It is also possible for students to select other advanced taught or research modules, with approval.
Please note that registration on optional modules is subject to demand and cannot be guaranteed.
*Indicates transferable skills module. At least one of these transferable skills modules must be taken.
All students will undertake an individual research project (75 credits) which culminates in a dissertation of 10,000 - 12,000 words and a 15-minute oral presentation.
Teaching and learning
The programme is delivered through a combination of lectures, lab practicals and tutorials, and is assessed through examinations, presentations, dissertation and coursework.
We equip our graduates for jobs in organisations including creative media companies, global IT companies and 3D graphics and product design specialists. We expect graduates to be able to develop state-of-the-art systems that fulfil a broad range of application needs.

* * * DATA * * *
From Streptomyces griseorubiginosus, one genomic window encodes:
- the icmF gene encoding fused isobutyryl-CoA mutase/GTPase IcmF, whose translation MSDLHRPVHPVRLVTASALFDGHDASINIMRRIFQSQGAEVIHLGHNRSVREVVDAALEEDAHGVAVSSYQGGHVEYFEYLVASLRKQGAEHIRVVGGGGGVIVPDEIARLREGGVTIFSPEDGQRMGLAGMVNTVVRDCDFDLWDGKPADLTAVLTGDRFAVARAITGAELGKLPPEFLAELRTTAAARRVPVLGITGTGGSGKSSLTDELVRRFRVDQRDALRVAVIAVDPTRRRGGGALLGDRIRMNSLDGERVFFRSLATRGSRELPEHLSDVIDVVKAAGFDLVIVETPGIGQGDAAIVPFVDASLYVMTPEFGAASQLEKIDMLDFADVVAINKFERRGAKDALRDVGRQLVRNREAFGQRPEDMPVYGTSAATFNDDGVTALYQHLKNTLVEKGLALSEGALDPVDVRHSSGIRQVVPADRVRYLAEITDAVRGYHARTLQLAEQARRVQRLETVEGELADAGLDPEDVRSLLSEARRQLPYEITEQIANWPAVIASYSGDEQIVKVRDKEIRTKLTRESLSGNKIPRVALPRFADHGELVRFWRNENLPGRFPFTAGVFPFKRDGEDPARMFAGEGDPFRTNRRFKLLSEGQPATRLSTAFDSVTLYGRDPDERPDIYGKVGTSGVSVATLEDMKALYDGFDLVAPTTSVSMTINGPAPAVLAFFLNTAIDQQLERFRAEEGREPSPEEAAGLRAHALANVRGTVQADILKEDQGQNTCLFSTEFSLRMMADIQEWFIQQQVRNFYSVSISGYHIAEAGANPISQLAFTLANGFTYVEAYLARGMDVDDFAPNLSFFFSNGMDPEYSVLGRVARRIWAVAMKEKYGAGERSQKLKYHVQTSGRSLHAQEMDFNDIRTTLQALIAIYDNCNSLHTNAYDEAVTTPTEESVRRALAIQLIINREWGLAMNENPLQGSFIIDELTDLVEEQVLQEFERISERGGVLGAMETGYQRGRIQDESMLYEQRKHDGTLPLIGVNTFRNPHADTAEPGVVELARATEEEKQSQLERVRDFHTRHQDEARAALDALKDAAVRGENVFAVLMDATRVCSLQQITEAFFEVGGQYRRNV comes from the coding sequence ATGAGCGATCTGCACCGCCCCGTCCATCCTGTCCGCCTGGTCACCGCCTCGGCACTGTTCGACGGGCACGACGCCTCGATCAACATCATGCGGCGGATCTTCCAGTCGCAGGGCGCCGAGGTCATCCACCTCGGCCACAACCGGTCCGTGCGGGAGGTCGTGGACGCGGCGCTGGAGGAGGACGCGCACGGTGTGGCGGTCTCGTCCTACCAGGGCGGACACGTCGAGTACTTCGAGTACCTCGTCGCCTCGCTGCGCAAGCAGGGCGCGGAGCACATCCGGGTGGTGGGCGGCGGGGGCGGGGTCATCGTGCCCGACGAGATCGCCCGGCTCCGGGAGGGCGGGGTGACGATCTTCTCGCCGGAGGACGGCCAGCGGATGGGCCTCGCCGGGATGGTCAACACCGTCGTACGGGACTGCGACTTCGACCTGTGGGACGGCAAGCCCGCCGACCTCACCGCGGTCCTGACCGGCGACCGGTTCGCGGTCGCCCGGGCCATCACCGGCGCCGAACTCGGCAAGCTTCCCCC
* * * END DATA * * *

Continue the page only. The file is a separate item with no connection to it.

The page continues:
Many of our alumni work in the various media industries across London. A significant number have founded their own successful start-up companies.
With virtual reality and associated technologies being relatively new, industry needs individuals with a broad ability to design and evaluate systems. VEIV and UCL provide a multidisciplinary environment where students can specialise in a particular area, but also get a broad understanding of the various ways that novel immersive technologies are being analysed and developed.
The Virtual Reality MRes is run by UCL’s Virtual Environments, Interaction and Visualisation (VEIV) Centre. This centre has been a world leader in computational capture, rendering and simulation for the past 15 years.
VEIV has access to UCL’s exceptional virtual reality facilities, including a full range of consumer AR & VR equipment, motion capture systems, a large CAVE projection room system and haptic robots.